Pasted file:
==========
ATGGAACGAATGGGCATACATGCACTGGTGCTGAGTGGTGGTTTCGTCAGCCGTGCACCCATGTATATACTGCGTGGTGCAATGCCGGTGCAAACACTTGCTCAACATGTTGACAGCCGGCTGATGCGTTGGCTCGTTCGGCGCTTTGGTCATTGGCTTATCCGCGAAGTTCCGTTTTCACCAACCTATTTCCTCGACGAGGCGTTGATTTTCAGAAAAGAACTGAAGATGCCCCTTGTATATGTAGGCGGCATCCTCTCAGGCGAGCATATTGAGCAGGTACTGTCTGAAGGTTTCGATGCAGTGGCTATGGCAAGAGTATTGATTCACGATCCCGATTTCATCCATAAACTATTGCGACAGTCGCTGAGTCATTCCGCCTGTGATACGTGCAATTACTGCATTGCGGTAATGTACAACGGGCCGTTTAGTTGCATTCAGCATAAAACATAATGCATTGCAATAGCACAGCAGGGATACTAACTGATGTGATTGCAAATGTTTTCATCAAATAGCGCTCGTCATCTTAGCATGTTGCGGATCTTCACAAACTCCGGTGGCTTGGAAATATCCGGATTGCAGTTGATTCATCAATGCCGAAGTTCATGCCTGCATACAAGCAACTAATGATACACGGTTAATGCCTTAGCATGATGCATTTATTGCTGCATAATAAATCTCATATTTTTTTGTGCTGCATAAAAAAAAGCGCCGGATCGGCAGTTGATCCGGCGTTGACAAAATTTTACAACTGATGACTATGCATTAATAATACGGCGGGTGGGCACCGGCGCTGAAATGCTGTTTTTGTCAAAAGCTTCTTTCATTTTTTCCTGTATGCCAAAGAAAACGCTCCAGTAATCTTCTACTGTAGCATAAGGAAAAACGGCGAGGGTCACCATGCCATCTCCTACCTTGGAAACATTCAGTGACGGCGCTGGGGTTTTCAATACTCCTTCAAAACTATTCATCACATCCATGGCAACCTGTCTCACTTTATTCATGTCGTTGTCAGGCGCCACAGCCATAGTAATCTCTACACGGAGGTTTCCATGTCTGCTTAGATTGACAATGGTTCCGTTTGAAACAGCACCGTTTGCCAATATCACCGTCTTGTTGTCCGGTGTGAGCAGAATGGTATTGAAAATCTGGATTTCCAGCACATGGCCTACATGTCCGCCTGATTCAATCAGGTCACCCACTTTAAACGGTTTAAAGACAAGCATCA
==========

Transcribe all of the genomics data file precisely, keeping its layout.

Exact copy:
ATGGAACGAATGGGCATACATGCACTGGTGCTGAGTGGTGGTTTCGTCAGCCGTGCACCCATGTATATACTGCGTGGTGCAATGCCGGTGCAAACACTTGCTCAACATGTTGACAGCCGGCTGATGCGTTGGCTCGTTCGGCGCTTTGGTCATTGGCTTATCCGCGAAGTTCCGTTTTCACCAACCTATTTCCTCGACGAGGCGTTGATTTTCAGAAAAGAACTGAAGATGCCCCTTGTATATGTAGGCGGCATCCTCTCAGGCGAGCATATTGAGCAGGTACTGTCTGAAGGTTTCGATGCAGTGGCTATGGCAAGAGTATTGATTCACGATCCCGATTTCATCCATAAACTATTGCGACAGTCGCTGAGTCATTCCGCCTGTGATACGTGCAATTACTGCATTGCGGTAATGTACAACGGGCCGTTTAGTTGCATTCAGCATAAAACATAATGCATTGCAATAGCACAGCAGGGATACTAACTGATGTGATTGCAAATGTTTTCATCAAATAGCGCTCGTCATCTTAGCATGTTGCGGATCTTCACAAACTCCGGTGGCTTGGAAATATCCGGATTGCAGTTGATTCATCAATGCCGAAGTTCATGCCTGCATACAAGCAACTAATGATACACGGTTAATGCCTTAGCATGATGCATTTATTGCTGCATAATAAATCTCATATTTTTTTGTGCTGCATAAAAAAAAGCGCCGGATCGGCAGTTGATCCGGCGTTGACAAAATTTTACAACTGATGACTATGCATTAATAATACGGCGGGTGGGCACCGGCGCTGAAATGCTGTTTTTGTCAAAAGCTTCTTTCATTTTTTCCTGTATGCCAAAGAAAACGCTCCAGTAATCTTCTACTGTAGCATAAGGAAAAACGGCGAGGGTCACCATGCCATCTCCTACCTTGGAAACATTCAGTGACGGCGCTGGGGTTTTCAATACTCCTTCAAAACTATTCATCACATCCATGGCAACCTGTCTCACTTTATTCATGTCGTTGTCAGGCGCCACAGCCATAGTAATCTCTACACGGAGGTTTCCATGTCTGCTTAGATTGACAATGGTTCCGTTTGAAACAGCACCGTTTGCCAATATCACCGTCTTGTTGTCCGGTGTGAGCAGAATGGTATTGAAAATCTGGATTTCCAGCACATGGCCTACATGTCCGCCTGATTCAATCAGGTCACCCACTTTAAACGGTTTAAAGACAAGCATCA